Hastings Philharmonic Choir with Roger Wilcock
9th April 2005
One of the most valuable reasons for attending a local performance of Messiah - apart from the musical felicities - can be the chance it gives the potentially jaded music critic to assess the way current musicological thinking has filtered down to the local level. Hastings Philharmonic Choir, under their new conductor Roger Wilcock must be symptomatic of vast numbers of choral societies across the country; well honed and accurate, surprisingly pleasing top registers from the Sopranos, a fine Alto line and just enough men to balance the forces. Choral singing throughout was crisp and well-phrased, with rhythms under control and the balance across the sections generally even throughout. At about fifty singers this was not a vast choral undertaking, but then the acoustic of St Mary-in-the-Castle welcomes smaller musical forces and the sound easily filled the building without ever becoming stodgy. The small orchestral force comfortably balanced the choral force with particularly fine playing from the oboes and bassoons. Shirley Carey's harpsichord playing impressed, with many telling details, though the lack of an organ in the more extrovert sections became increasingly evident towards the end.
As to the approach, for the chorus and orchestra it was as if the last half century had not happened. For all that the forces were small, the tempi were constantly on the slow side with little sense of baroque dance to underpin any of the numbers. More damagingly, Roger Wilcock insisted on pausing between items and, while the audience maintained an exemplary silence, this very silence affected the flow and pace of the music. While individual items had great beauty it became an evening of individual delights rather than building a structure.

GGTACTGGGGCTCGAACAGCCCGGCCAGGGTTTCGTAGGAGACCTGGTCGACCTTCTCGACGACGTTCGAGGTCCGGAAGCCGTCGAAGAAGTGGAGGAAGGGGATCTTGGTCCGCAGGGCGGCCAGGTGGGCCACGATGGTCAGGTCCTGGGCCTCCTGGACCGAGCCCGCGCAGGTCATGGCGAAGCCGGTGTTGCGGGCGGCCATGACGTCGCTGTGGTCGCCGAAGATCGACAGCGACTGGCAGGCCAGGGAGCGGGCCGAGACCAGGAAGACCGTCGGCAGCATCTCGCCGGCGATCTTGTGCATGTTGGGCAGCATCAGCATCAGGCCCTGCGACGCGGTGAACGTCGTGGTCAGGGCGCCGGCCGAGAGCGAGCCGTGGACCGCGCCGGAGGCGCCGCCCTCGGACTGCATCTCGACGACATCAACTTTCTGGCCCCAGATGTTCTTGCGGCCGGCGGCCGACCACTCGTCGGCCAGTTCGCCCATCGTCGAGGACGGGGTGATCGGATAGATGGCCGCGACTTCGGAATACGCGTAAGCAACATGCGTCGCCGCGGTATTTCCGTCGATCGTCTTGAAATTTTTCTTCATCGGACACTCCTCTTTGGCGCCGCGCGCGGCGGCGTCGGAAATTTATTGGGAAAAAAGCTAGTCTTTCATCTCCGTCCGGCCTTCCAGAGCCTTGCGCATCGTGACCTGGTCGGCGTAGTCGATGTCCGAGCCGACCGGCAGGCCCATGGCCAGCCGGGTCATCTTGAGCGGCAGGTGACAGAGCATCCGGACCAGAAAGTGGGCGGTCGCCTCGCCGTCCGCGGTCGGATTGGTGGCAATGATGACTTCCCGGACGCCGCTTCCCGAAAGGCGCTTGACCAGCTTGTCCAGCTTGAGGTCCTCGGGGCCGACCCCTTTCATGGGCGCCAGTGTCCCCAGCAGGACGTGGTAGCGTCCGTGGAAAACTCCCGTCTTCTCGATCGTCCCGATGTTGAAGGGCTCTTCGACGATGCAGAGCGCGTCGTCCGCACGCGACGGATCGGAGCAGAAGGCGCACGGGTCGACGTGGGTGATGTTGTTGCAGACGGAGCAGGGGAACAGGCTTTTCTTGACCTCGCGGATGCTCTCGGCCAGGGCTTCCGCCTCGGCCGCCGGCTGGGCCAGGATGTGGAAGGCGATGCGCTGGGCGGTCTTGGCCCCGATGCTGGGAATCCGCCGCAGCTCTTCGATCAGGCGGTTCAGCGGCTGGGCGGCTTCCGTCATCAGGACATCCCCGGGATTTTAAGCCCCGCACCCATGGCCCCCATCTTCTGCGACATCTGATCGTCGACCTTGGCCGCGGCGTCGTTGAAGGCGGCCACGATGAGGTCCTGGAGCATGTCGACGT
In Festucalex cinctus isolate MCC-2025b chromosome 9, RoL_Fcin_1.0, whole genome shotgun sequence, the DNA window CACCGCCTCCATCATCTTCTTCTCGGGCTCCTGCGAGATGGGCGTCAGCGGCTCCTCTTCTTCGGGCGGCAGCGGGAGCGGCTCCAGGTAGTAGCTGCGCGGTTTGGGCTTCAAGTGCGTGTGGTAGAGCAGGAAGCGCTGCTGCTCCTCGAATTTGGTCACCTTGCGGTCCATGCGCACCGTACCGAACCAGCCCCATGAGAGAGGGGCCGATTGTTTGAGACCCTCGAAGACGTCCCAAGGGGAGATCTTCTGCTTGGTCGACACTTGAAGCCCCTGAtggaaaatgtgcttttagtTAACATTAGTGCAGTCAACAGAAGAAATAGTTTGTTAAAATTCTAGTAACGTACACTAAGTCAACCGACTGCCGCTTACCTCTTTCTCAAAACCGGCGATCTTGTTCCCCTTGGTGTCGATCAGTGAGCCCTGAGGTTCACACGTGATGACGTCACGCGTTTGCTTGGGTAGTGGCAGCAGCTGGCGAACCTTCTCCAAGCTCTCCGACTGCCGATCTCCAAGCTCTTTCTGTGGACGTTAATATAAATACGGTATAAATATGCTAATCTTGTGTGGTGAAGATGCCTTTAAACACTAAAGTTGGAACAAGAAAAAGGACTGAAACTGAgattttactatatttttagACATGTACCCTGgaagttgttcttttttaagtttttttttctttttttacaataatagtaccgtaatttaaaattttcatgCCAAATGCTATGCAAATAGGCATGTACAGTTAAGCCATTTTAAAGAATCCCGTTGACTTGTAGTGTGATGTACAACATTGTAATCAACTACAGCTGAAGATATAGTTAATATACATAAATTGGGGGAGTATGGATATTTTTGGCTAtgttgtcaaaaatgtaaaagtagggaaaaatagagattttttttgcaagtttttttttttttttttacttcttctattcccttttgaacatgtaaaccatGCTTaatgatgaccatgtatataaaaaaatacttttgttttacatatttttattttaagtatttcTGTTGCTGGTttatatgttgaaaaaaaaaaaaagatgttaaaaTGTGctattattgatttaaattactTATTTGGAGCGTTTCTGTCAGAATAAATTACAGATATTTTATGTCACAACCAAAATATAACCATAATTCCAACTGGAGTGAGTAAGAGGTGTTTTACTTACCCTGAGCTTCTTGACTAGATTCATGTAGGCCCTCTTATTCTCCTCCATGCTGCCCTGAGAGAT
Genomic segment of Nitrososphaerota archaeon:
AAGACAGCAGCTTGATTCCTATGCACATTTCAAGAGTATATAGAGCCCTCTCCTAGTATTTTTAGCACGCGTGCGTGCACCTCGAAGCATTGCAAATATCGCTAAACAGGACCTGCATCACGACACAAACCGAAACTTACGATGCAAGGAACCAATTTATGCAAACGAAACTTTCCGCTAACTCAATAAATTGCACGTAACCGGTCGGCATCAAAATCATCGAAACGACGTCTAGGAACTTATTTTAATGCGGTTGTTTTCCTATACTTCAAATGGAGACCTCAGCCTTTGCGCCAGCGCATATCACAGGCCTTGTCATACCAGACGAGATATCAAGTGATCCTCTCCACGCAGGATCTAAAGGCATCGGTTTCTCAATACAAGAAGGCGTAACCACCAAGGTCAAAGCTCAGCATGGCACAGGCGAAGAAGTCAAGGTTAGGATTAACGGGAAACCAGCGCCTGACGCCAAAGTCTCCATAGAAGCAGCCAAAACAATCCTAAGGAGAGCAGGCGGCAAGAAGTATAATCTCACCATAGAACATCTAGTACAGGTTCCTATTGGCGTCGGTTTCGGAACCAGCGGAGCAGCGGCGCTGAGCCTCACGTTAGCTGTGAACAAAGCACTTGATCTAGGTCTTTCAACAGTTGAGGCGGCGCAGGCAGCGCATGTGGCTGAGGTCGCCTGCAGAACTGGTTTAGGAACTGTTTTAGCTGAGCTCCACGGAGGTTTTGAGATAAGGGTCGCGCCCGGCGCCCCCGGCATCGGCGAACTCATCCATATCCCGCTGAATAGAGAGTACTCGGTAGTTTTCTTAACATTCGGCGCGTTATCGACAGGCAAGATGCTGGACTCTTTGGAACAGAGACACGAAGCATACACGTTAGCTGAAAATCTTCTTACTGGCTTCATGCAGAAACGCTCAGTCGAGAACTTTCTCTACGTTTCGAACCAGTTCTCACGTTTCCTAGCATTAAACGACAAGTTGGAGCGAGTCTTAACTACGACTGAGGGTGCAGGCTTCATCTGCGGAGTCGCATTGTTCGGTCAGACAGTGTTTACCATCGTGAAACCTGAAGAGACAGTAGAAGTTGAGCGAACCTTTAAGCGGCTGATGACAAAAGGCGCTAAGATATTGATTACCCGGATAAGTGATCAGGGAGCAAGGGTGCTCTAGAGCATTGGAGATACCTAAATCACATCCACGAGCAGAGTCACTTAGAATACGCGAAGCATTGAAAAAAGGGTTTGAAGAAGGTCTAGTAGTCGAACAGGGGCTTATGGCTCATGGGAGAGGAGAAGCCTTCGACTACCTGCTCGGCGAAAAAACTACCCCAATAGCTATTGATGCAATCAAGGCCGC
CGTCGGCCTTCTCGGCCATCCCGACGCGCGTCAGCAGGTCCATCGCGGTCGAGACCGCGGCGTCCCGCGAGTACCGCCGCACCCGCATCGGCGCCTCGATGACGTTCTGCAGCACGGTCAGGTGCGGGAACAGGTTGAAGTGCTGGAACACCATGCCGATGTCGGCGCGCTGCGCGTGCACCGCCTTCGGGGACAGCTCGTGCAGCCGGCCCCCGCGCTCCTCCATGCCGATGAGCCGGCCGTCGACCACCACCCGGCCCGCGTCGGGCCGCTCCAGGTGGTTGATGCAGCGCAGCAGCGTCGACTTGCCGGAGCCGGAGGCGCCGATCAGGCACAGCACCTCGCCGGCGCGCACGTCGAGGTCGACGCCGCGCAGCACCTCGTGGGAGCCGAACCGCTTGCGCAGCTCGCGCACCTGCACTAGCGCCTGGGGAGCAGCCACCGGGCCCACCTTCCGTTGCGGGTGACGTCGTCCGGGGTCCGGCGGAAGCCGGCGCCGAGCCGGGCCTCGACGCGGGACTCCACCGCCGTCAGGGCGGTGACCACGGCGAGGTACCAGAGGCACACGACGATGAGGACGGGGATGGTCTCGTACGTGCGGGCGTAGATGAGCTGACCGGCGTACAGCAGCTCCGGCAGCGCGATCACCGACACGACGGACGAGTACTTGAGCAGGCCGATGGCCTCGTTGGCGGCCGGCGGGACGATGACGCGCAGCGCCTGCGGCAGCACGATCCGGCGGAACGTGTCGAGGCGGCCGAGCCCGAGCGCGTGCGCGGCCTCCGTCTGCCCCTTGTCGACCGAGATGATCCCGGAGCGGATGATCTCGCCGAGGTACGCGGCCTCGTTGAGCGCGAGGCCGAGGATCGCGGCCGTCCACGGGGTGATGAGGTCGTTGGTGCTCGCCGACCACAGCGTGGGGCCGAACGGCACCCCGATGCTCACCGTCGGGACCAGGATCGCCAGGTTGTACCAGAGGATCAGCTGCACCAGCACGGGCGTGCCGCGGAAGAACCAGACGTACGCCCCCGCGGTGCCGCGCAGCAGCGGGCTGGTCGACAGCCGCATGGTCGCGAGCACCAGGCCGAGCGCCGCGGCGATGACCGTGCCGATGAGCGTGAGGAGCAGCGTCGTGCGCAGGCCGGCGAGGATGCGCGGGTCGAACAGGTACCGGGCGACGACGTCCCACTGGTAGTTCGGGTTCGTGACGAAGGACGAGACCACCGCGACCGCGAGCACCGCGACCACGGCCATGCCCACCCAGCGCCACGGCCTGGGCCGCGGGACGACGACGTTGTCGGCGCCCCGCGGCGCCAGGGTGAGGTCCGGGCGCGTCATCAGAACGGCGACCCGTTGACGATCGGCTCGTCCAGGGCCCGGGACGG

The same tended to be true of the soloists. Gary Marriott ornamented the tenor line with aplomb, raising the sense of frisson and excitement in all of his solos. By contrast Jozik Koc kept strictly to the Watkins Shaw edition, singing pleasingly but never straying outside the Edwardian. Anne Whiteman's alto solos allowed the occasional indulgence which was pleasing and could obviously have gone further. Alison Barlow produces beauty of line in the soprano part but did nothing to surprise us. Handel expected more of his singers and so should we.
While the small forces suited both the building and our understanding of eighteenth century practise, this performance - enjoyable and well crafted as it certainly was - fell between two stools. We may have moved away from a Huddersfield Choral monolith but we have yet to find the lightness and rhythm the smaller forces can bring, and the potential reawakening of the music.
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